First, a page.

A rediscovery is in progress of Gore Vidal, one of the 20th century's great and often prescient public intellectuals. Jerry Portwood expertly sets the scene for his strong, concise interview with Nicolas Wrathall whose documentary, Gore Vidal: The United States of Amnesia opens in Los Angeles on June 6.
The prolific man of letters published 25 novels, two memoirs, and several essays and pamphlets, along with his plays, TV dramas, and screenplays. Oh, and he ran for political office and was an articulate critic of American foreign policy.
Directed by Nicholas Wrathall, the film features the final on-camera interviews with the iconic man, including surprising late-life moments with Mikhail Gorbachev and Christopher Hitchens, as well as archival footage rarely seen archival footage featuring Norman Mailer, William F. Buckley, Dick Cavett, and Jerry Brown. Since it would be impossible to create a viewable omnibus that encompasses Vidal's professional life that spanned 50 years, the film limits its focus to Vidal's political career and debates....
From the interview:
On why [Nicholas Wrathall] spent seven years documenting [Vidal]:
I never knew it would be this much time [laughs]. What first motivated me was his outspokenness after 9/11. I was living in New York and, after the towers came down, it seemed to be a blur of slow-motion flag waving and bellicose drumbeating in the media. To have someone like Gore cut through that and say, 'We need to investigate; we don’t know who’s responsible for this' was important. Then he wrote those pamphlets, 'Dreaming War' and 'Blood for Oil,' which were popping up in airport bookstores. I read all of those. I knew a lot about him before, but then I started reading his essays and other work. I realized, This is someone who is not going to be around forever, and he’s an important voice in American culture that needs to be heard.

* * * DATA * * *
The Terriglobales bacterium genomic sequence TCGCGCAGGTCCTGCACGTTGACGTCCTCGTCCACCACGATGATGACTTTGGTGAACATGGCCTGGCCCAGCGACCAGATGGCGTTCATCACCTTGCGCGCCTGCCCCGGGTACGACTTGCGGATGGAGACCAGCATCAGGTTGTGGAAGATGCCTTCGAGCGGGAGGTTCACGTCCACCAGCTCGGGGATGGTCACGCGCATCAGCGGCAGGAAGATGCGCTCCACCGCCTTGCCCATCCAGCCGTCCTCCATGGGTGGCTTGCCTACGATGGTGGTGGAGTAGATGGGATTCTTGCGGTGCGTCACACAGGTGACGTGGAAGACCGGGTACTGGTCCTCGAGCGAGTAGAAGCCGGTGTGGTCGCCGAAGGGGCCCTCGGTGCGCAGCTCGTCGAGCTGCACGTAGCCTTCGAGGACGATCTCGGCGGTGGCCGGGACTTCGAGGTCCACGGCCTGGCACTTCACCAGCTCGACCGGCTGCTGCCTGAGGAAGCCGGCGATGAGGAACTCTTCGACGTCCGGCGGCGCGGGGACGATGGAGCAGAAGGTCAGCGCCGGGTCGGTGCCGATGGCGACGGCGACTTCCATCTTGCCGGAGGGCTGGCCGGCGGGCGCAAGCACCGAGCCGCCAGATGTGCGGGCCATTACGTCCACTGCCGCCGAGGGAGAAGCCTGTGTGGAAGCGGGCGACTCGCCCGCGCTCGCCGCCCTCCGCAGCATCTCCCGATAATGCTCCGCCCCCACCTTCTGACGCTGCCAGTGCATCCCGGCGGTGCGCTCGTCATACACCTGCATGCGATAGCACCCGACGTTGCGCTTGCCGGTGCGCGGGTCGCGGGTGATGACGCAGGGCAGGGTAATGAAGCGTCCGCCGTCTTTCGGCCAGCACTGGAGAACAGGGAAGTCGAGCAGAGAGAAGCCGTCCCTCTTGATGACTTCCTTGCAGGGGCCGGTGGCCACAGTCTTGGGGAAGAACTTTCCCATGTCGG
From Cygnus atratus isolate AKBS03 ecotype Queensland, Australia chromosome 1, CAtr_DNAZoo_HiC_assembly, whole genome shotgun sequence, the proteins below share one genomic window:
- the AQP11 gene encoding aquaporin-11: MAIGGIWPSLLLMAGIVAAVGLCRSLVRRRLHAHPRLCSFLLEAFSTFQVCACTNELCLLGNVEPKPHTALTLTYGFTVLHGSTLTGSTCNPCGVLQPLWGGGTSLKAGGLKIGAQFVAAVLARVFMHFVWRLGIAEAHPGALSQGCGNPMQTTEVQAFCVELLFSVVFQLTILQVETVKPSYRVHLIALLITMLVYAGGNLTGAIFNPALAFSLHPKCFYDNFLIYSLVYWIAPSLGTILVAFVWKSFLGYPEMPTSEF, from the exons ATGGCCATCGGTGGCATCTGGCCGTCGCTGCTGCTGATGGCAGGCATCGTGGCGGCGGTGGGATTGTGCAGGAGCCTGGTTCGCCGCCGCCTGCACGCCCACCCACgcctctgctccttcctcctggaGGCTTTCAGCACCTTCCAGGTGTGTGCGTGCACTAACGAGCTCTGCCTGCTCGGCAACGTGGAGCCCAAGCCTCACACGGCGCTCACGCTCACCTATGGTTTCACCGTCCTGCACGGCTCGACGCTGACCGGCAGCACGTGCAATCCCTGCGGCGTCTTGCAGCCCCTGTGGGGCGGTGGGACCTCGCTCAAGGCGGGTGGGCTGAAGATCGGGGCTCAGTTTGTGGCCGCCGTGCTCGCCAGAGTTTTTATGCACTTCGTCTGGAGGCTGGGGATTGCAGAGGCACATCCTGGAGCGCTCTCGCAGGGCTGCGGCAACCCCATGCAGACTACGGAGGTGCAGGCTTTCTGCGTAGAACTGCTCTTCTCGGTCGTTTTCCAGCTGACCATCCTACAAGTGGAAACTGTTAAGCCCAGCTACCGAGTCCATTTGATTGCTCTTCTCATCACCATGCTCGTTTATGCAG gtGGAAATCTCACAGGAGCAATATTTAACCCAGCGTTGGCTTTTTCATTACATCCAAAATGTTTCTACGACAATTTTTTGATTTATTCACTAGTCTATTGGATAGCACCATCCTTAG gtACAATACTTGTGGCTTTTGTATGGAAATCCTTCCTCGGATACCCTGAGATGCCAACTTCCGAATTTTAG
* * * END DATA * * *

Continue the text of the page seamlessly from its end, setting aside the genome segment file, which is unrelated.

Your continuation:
Read the entire interview at www.out.com